Differential serum protein markers and the clinical severity of asthma

Super User Thursday, 26 June 2014 19:03

Authors: Norbert Meyer,1,2 Sarah Janine Nuss,1 Thomas Rothe,1 Alexander Siebenhüner,1 Cezmi A Akdis,2Günter Menz1

Published Date April 2014 Volume 2014:7 Pages 67 - 75

DOI: http://dx.doi.org/10.2147/JAA.S53920
1Hochgebirgsklinik Davos, Davos-Wolfgang, Switzerland; 2Swiss Institute of Allergy and Asthma Research (SIAF), Davos Platz, Switzerland

Background: Asthma is a heterogeneous disease characterized by different clinical phenotypes and the involvement of multiple inflammatory pathways. During airway inflammation, many cytokines and chemokines are released and some are detectable in the sera.
Objective: Serum chemokines and cytokines, involved in airway inflammation in asthma patients, were investigated.
Methods: A total of 191 asthma patients were classified by hierarchical cluster analysis, including the following parameters: forced expiratory volume in 1 second (FEV1), eosinophil cationic protein (ECP) serum levels, blood eosinophils, Junipers asthma symptom score, and the change in FEV1, ECP serum levels, and blood eosinophils after 3 weeks of asthma therapy. Serum proteins were measured by multiplex analysis. Receiver operating characteristic (ROC) curves were used to evaluate the validity of serum proteins for discriminating between asthma clusters.
Results: Classification of asthma patients identified one cluster with high ECP serum levels, increased blood eosinophils, low FEV1 values, and good FEV1 improvement in response to asthma therapy (n=60) and one cluster with low ECP serum levels, low numbers of blood eosinophils, higher FEV1 values, and no FEV1 improvement in response to asthma therapy (n=131). Serum interleukin (IL)-8, eotaxin, vascular endothelial growth factor (VEGF), cutaneous T-cell-attracting chemokine (CTACK), growth-related oncogene (GRO)-α, and hepatocyte growth factor (HGF) were significantly different between the two clusters of asthma patients. ROC analysis for serum proteins calculated a sensitivity of 55.9% and specificity of 75.8% for discriminating between them.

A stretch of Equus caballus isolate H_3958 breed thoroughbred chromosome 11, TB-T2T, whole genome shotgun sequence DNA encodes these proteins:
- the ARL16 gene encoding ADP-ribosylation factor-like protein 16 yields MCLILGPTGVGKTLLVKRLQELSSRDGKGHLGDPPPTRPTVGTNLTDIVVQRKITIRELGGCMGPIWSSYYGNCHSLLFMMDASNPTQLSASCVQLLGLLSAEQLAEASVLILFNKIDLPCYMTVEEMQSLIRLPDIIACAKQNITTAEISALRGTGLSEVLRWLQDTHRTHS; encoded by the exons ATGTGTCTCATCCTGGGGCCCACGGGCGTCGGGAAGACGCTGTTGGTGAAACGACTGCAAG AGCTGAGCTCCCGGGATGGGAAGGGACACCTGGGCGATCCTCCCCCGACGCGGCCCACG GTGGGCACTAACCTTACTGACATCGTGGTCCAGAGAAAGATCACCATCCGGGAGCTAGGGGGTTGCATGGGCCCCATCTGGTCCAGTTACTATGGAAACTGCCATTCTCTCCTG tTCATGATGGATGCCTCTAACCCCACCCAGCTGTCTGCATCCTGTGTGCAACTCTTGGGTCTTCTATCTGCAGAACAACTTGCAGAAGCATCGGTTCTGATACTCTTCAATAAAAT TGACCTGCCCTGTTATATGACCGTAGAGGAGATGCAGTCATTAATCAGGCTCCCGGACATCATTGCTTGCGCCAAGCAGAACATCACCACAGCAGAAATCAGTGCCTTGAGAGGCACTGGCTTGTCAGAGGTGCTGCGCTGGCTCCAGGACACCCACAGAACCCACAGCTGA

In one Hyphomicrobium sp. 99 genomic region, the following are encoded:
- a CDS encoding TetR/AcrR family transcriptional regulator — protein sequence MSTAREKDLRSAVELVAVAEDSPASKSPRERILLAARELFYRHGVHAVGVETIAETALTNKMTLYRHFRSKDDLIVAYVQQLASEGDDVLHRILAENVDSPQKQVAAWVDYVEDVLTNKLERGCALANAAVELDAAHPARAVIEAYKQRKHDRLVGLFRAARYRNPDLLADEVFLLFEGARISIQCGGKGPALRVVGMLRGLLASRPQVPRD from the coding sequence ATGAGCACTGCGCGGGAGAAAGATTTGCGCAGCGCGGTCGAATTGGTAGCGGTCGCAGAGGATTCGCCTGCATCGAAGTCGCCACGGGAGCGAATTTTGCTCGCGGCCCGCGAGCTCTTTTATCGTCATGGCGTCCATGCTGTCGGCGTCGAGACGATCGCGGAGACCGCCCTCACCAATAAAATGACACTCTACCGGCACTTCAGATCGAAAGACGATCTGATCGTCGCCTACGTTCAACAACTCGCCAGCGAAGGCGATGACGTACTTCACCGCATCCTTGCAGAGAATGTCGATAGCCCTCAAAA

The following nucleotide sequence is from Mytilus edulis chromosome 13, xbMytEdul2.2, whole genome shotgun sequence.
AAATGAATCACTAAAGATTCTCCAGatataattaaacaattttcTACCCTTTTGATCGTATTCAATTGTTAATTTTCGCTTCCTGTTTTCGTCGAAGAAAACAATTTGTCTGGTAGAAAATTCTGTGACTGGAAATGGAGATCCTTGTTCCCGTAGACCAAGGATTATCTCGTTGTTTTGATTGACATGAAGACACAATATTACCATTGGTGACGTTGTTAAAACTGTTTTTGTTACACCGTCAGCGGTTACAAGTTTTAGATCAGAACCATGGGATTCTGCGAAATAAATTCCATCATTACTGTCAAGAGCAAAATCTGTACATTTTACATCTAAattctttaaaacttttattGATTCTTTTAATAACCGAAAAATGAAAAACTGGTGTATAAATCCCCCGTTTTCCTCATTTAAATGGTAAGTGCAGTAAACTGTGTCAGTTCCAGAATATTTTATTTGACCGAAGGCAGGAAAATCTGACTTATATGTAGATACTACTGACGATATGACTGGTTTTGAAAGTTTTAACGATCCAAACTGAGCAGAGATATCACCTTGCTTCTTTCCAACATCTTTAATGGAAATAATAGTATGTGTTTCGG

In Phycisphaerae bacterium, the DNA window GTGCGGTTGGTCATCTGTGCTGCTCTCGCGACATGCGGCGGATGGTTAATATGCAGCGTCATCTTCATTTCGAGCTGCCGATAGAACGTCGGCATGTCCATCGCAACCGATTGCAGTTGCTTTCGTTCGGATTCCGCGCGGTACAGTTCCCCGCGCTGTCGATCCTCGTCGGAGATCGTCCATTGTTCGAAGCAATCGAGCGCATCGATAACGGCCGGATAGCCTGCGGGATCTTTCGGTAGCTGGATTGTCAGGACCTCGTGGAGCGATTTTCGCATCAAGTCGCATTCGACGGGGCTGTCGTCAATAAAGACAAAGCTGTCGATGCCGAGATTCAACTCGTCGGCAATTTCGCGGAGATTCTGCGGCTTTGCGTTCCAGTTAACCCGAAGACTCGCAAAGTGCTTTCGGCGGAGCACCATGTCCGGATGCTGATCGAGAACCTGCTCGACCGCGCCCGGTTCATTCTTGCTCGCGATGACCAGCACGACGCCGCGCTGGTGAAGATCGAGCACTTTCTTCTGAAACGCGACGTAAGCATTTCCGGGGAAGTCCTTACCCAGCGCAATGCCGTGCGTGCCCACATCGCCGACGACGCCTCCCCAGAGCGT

Conclusion: Serum cytokine and chemokine levels might be predictors for the severity of asthmatic inflammation, asthma control, and response to therapy, and therefore might be useful for treatment optimization.

Keywords: asthma, cluster, phenotype, serum cytokines
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The role of macrolides in asthma: current evidence and future directions

Super User Wednesday, 25 June 2014 14:45
The Lancet Respiratory Medicine
The Lancet Respiratory Medicine, Early Online Publication, 17 June 2014
doi:10.1016/S2213-2600(14)70107-9 Cite or Link Using DOI
This article can be found in the following collections: Infectious Diseases (Anti-infective therapy); Respiratory Medicine (Asthma)

The role of macrolides in asthma: current evidence and future directions